Newer posts are loading.
You are at the newest post.
Click here to check if anything new just came in.

March 11 2013

I love the silent hour of night, for blissful dreams may then arise, revealing to my charmed sight what may not bless my waking eyes.
Anne Bronte
Reposted bydrusill-asiriusminervafusselchenself-destructivelittlegirlnattaly

June 10 2012

Nine Female Writers Who Had To Hide Their Gender

1. Keeping it in the family, the three talented Brontë sisters published their writing under the surname Bell. Emily published Wuthering Heights as Ellis Bell, Charlotte brought out Jane Eyre as Currer Bell and Anne used Acton Bell to release The Tenant of Wildfell Hall, as well as their joint poetry collections and other works.

2. A. S. Byatt was born Dame Antonia Susan Duffy, but has been publishing writing under her androgynous pseudonym since 1964. Her novelist sister uses her birth name professionally.

3. Vita Sackville-West’s gender-confusing pen name is a shortened version of the far flouncier The Hon Victoria Mary Sackville-West, Lady Nicolson, which she was born with. Famously the lover and muse of Virginia Woolf, Sackville-West published novels and poetry under her pen name, including The Edwardians and All Passion Spent.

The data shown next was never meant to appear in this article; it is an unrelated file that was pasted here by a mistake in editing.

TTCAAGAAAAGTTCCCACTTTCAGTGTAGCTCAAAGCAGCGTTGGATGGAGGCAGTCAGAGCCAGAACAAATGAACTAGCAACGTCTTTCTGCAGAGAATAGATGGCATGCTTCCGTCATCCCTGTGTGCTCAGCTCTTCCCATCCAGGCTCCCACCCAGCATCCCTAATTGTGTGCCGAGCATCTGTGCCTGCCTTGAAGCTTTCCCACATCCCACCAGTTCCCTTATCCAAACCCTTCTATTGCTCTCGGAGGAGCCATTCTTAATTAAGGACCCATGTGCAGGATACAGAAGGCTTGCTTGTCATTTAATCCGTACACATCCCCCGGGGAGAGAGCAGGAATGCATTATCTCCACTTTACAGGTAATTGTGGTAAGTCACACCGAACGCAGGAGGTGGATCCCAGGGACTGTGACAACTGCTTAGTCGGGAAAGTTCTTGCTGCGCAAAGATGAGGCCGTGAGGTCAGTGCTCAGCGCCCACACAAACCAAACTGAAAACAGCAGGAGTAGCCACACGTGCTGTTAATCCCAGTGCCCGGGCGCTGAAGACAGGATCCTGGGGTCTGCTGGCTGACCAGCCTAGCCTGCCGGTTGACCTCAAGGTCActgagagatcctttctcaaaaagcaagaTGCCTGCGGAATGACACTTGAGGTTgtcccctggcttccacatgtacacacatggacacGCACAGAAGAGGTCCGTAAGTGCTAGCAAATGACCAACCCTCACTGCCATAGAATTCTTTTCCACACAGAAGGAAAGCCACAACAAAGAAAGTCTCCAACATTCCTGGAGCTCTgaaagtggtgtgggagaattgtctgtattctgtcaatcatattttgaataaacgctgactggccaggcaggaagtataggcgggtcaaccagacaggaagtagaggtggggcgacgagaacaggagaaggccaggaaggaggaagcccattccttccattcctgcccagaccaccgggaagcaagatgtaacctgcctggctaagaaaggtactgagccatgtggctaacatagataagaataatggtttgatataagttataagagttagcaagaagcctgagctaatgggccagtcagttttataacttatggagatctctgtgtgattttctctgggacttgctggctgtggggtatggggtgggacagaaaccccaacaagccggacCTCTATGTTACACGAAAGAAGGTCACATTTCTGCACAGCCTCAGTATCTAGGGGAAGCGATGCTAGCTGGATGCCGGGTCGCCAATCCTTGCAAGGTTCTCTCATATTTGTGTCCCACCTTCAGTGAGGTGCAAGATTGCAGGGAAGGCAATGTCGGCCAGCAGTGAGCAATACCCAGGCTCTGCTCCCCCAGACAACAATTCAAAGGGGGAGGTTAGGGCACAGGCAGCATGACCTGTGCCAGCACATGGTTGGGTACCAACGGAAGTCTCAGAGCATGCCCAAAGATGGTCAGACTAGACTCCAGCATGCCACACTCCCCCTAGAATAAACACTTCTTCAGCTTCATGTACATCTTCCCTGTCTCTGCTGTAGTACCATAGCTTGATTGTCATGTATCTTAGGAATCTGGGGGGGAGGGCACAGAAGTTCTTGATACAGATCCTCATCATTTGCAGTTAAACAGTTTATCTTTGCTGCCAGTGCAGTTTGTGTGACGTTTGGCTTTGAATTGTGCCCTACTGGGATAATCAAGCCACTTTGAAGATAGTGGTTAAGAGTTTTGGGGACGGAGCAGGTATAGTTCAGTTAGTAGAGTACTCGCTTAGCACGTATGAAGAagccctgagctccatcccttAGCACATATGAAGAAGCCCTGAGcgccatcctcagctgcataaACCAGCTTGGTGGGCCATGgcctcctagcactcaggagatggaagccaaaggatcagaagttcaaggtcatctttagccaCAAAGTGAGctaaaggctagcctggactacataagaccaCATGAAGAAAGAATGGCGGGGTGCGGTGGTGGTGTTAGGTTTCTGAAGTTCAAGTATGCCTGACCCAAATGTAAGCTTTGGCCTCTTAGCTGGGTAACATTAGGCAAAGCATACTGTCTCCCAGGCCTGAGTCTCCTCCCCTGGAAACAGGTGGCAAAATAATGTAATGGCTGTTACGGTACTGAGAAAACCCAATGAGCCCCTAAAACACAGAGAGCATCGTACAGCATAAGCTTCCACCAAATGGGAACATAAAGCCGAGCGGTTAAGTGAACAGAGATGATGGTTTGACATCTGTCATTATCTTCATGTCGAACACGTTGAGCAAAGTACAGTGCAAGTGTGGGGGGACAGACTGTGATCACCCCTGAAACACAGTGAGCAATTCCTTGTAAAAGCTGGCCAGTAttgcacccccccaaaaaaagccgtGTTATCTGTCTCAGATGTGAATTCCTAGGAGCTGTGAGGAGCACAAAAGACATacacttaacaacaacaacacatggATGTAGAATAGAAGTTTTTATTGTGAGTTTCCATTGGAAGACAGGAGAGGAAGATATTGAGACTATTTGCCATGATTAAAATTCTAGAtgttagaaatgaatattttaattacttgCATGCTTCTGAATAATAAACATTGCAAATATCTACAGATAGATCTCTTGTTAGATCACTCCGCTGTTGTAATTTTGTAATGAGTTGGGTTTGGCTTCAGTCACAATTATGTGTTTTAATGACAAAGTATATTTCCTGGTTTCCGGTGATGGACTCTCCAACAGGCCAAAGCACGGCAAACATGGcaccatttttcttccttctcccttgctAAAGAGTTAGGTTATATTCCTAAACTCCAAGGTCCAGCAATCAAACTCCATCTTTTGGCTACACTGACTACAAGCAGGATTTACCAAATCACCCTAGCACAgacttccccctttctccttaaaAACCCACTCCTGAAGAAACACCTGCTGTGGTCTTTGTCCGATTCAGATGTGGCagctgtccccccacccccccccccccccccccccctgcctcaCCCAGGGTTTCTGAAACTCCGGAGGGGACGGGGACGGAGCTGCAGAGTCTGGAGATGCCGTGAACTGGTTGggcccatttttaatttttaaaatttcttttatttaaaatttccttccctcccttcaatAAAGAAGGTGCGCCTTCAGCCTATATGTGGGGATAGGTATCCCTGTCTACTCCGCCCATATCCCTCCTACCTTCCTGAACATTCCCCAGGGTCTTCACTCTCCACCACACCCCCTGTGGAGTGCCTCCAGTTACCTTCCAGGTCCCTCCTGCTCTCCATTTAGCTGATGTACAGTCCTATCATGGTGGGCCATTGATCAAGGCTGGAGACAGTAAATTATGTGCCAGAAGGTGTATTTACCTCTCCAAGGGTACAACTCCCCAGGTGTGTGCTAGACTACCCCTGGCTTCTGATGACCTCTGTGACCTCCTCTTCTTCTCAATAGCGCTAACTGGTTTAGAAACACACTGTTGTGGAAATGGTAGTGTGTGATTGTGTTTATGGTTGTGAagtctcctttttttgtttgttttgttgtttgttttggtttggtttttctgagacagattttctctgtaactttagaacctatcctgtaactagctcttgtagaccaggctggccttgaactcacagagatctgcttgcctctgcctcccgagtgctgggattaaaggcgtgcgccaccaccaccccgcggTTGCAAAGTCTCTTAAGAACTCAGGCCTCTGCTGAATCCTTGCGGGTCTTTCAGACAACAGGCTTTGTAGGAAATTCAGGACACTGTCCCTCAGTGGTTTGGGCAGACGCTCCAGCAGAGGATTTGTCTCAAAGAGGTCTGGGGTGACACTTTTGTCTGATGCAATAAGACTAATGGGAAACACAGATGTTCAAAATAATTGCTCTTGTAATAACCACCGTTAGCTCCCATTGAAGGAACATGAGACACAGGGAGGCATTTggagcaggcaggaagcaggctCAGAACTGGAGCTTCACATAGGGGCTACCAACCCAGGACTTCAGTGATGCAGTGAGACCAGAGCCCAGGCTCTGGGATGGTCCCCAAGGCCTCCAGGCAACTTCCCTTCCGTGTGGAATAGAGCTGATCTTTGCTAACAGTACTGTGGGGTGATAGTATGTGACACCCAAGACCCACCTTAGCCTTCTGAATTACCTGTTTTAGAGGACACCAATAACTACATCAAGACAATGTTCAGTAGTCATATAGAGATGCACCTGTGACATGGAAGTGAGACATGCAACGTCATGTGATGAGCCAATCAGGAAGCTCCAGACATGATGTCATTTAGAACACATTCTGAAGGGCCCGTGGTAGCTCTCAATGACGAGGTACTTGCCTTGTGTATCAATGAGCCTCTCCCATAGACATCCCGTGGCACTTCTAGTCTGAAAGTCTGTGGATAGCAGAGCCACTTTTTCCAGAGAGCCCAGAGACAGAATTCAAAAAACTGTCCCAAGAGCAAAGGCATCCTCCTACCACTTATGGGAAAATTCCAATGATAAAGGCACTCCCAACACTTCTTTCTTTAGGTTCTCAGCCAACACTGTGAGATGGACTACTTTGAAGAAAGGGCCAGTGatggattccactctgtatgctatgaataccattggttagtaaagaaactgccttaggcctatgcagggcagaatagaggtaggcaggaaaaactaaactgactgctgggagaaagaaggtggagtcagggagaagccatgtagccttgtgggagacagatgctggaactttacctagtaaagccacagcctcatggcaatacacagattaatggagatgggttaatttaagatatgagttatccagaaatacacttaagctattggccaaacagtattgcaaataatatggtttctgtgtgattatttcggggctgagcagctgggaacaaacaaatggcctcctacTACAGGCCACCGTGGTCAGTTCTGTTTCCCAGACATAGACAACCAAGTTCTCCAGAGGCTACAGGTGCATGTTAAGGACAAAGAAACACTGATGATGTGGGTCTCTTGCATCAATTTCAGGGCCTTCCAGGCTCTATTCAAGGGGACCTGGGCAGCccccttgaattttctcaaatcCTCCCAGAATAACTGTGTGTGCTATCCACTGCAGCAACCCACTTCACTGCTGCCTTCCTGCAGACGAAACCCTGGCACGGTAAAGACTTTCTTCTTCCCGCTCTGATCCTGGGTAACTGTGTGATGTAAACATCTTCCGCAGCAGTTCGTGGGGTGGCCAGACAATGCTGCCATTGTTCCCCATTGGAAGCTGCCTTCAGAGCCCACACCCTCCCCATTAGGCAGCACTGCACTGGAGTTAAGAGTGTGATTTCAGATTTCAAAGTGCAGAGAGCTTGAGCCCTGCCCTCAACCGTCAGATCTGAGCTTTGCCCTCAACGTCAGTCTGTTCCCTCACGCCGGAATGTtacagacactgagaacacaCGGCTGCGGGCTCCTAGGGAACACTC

4. Despite bringing out the best-selling book series in history (Harry Potter, if you hadn’t heard) in 1997, J.K. Rowling was advised by her publisher to swap her full name for two initials. Born Joanne Rowling, she chose ‘K’ from her grandmother Kathleen, which she adopted again during the Leveson Inquiry when she gave evidence.

5. Jane Austen published her debut novel Sense and Sensibility using merely ‘A Lady’ in 1811. The fact that she was happy to show herself as a woman, but not identify herself further, has mystified academics ever since. 

6. Harper Lee dropped the ‘Nelle’ at the beginning of her name to publish her only novel, the autobiographical To Kill A Mockingbird. 

7. George Eliot was born Mary Ann Evans, and went on to author seven hugely successful novels, including Mill on the Floss and Middlemarch - which has been deemed the greatest novel in the English language by authors Martin Amis and Julian Barnes. She wanted to be taken seriously, and thus used her male pseudonym, and is still known as such today. 

8. An author used to both different languages and pen names, Karen Blixen has published under Isak Dinesen, Osceola and Pierre Andrézel and is famous for her novel Out Of Africa. 

9. Despite being deemed the “first modern writer for children” by biographer Julia Briggs, Edith ‘E.’ Nesbit published over 40 children’s books using her first initial, rather than her full name.

By Alice E. Vincent
Reposted bytemptationtoveIndileenillusionistszora-mhlordminxfizzygood

March 18 2012

Older posts are this way If this message doesn't go away, click anywhere on the page to continue loading posts.
Could not load more posts
Maybe Soup is currently being updated? I'll try again automatically in a few seconds...
Just a second, loading more posts...
You've reached the end.
No Soup for you

Don't be the product, buy the product!

YES, I want to SOUP ●UP for ...